I have decided to participate in Retrochallenge 2016/10, which is pretty much an excuse to spend the month of October working on a retrocomputing project. Ok, let’s be serious: That doesn’t really make October much different than the preceding or following months for a lot of us retrocomputing enthusiasts. But this month, it’s official!
I’m taking on an ambitious project which will almost certainly remain unfinished at the end of the month: Converting a DEC RL02 into a ginormous USB hard drive, so I can use it for imaging and writing RL02 packs!
This is not the first such project in the world; prior art includes this 2015 project by Christopher Parish.
The RL02 was used with many DEC PDP-11 and VAX computer systems. It is a rack-mountable hard disk drive with a single, removable, 14" platter, and a capacity of 10 megabytes. The platter is formatted with 512 cylinders, and 40 sectors per track. Each sector holds 128 16-bit words of data, and the media is hard-sectored via notches machined into the disk pack’s hub.
Up to four RL02 drives could be connected in daisy-chain fashion to a single controller card, using long cables and a resistive terminator at the end of the chain. Each individual drive contains servo logic and related low-level functions, while the common controller card contains the logic necessary to read and write data sectors.
This project will be a new controller card which mounts inside a single RL02 drive in place of its original drive interface bus connector, and provides a USB mass storage interface to the drive.
Now, why would anybody do something so silly? Well, my goal is to use this modified drive for two purposes:
- Image existing RL02 packs in my collection for archival and backup purposes.
- Write new images onto RL02 packs in order to install new operating systems and software on my vintage computers.
It is my stated goal to work on this project during October, 2016 for Retrochallenge 2016/10, but I do not realistically expect to complete this project within a month. I will be quite satisfied if I manage to design and build the first version of the controller board, leaving the much larger task of developing the firmware and FPGA code for later.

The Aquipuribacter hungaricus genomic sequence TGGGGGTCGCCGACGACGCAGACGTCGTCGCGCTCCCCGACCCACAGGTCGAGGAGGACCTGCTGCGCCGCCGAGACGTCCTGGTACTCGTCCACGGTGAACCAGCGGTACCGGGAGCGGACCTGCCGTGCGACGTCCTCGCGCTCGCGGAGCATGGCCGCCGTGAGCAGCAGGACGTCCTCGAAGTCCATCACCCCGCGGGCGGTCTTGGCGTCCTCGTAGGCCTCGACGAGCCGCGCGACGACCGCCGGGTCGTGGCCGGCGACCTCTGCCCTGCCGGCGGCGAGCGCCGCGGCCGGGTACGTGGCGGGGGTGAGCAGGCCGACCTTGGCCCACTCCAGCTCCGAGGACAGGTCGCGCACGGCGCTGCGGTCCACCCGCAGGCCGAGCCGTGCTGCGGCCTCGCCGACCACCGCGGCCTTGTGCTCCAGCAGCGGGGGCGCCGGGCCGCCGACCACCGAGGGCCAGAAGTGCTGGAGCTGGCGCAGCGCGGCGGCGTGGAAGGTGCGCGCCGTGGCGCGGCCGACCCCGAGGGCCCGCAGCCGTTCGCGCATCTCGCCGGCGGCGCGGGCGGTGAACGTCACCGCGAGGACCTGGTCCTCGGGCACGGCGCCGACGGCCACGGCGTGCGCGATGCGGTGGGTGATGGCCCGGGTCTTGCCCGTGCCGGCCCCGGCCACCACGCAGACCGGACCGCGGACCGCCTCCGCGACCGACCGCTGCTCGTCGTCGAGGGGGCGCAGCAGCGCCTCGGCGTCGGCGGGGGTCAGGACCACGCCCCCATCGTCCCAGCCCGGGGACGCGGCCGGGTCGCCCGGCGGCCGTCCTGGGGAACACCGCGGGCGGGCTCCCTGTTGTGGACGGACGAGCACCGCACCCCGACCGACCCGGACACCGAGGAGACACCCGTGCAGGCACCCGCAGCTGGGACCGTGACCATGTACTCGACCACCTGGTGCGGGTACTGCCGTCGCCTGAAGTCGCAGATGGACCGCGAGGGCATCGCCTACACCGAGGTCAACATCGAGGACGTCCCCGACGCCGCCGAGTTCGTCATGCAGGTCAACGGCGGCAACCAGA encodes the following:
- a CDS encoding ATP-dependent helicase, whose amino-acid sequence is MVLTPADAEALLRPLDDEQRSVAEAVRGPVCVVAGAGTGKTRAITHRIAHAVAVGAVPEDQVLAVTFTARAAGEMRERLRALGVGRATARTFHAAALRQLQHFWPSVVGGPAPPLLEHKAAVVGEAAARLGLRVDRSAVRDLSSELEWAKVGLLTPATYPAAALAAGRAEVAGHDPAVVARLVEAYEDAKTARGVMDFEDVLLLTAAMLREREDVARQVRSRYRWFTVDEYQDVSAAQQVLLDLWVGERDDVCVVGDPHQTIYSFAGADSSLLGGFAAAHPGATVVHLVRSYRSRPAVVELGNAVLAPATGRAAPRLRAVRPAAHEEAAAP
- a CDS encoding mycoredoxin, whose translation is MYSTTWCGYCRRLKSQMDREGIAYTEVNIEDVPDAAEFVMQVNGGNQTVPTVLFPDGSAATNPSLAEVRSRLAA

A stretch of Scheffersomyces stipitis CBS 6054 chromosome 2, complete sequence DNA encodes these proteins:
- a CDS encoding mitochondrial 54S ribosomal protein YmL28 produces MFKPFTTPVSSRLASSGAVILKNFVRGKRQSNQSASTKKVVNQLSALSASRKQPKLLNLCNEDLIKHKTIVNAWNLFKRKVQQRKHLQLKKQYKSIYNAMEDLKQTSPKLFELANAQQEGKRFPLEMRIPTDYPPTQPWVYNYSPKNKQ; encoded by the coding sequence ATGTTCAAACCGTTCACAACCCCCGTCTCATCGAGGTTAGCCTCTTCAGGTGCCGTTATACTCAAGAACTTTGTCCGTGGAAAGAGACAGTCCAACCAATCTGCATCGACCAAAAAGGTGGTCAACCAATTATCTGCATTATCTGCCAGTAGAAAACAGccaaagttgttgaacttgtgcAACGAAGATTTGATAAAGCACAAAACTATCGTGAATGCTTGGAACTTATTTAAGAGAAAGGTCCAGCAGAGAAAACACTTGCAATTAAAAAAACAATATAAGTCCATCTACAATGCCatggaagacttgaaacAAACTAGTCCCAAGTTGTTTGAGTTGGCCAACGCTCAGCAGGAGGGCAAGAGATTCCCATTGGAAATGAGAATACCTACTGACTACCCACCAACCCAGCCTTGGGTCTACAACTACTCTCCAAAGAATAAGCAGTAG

I plan to implement my new controller in a Xilinx Spartan-6 FPGA, and implement the USB interface with an STM32F4 series microcontroller. I’ll design the board(s) in KiCAD, synthesize the FPGA code with Xilinx ISE, and develop the firmware with STM32CubeMX and System Workbench for STM32.
Even though it’s a bit risky, I’m going to push out the board design before I’ve fully defined the controller architecture, so I can continue development while I’m waiting for the circuit board to be fabricated. I’m thinking of including an LCD character display if I can think of a good way to mount it nondestructively and reversibly to the drive housing.
I’ve spent some time thinking about the overall hardware architecture. Now my next task is to clear enough space in my very cluttered Secret Laboratory to set up one of my spare RL02 drives (which may or may not work!) next to my bench. Maybe I should vacuum up some of the dust and dog fur, too. Then I can start taking measurements for the mechanical constraints.
Oh, yeah, there’s another complication: I’ll probably need to study the signals on a working RL02. The only known-working one I have is part of my VAX-11/730 system… and my VAX is down at the moment after suffering a mouse attack. Grrr! The mouse chewed up some wiring in the TU58 tape drive, which is critical for booting the system. I hope that nothing else is damaged in there. I’ll need to tear down the system for cleaning and repair… and that means cleaning up the tiny, cluttered room it’s in enough to roll the rack out for access.
Well, I have my work cut out. We’ll see how far I make it on this project before I get distracted by another squirrel. I’ll share design files on GitLab: